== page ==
Friday, April 22, 2011

Going from Memory to Automatic

Yesterday was a bittersweet day for me. It was, for all intents and purposes, the end of snowboarding season for me and my family. Sure, there's mountains still open for a few more weeks, but with a number of time commitments that I have and other things I need to do, this effectively ends the season for me. thus I bid adieu to what was an epic season of great snowfall and record breaking conditions.

To celebrate our last day, I brought my older daughter up with me. As is often the case, when we have our ride days together, I tend to play the role of coach as well as Dad. She's come a long way in the past few years, but I always have to remind Karina the day she beats me down the hill is the day I'll stop playing coach (LOL!). Also, i like to see her get better and more focused as time goes, so I keep offering her suggestions. Yesterday she looked at me and asked "Why is it so hard for me to remember all of this? How come you do it so effortlessly?!"

With that, I had to step back and think about that. Part of it was that I have literally hundreds of snow days to draw upon over the years, and I've just done this a lot, but it's true, when you are first starting out with anything, it seems like you are being overwhelmed with information. When it comes to snowboarding, it's a matter of "put your weight on your front foot, don't let your rear hand trail behind you, square your chest and shoulders, look over the front of your board, bend your knees, drive your rear knee towards your front knee to help flex the board and maximize turn efficiency..." come on, that's a lot to remember if you have to remember it. Is it any wonder why we feel overwhelmed at times? Still, little by little, these things recede into the back of our mind, and we just do them by instinct.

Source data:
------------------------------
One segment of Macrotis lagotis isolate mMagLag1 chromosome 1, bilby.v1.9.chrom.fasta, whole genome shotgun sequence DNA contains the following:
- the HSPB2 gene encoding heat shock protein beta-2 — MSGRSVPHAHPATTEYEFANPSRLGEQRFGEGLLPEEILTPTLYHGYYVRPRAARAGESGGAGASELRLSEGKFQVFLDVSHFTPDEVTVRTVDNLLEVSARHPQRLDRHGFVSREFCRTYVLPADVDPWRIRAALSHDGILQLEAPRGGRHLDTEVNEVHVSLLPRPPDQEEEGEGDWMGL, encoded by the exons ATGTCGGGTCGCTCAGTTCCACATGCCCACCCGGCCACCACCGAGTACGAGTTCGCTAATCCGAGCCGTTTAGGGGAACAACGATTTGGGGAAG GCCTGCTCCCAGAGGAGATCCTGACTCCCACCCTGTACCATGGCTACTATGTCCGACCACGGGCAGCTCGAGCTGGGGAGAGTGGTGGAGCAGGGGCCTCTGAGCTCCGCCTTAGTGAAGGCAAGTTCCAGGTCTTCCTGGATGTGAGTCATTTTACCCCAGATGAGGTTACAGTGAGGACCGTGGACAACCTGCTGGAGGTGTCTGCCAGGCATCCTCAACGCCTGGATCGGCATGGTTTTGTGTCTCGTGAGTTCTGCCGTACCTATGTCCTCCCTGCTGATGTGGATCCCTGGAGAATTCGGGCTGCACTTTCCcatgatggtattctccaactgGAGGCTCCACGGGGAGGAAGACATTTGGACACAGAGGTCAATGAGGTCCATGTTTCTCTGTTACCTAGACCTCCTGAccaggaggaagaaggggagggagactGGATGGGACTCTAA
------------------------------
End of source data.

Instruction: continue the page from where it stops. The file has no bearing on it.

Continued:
I often think about the experiences I've had in the AST Black Box Software Testing classes. Even in a Foundations class, I still find there is a lot that I learn each time through, because of the different participants and their unique experiences forces me to not rely on instinct, but to look at the situations fresh from their perspectives. the advantage of doing this is that we keep our minds fresh, we remember what it is like to be in that "first timers" shoes, and often, it catapults us back to first timer status as well. there have been several times where I have said "Hey, I hadn't thought of that approach" and I've been through this class five times now!

Bottom line, every one of us goes through the uncomfortable experience of having to "remember everything" and try to hold onto it all,.and feeling like we are not up to the challenge. At those moments, all I can do is think back to my first days riding, and how much I had to juggle in my brain to keep upright. With time and practice, I got better, and with time and practice, the juggling in my head for testing topics will fade back, too, and instinct will take over. Unlike riding, though, I hope I never get too comfortable in my testing knowledge that everything is run on instinct. Context changes, and what I knew for certain as a sure fire approach yesterday, might not serve me so well today. Automatic is good, but we have to be careful that automatic doesn't become our default mode.

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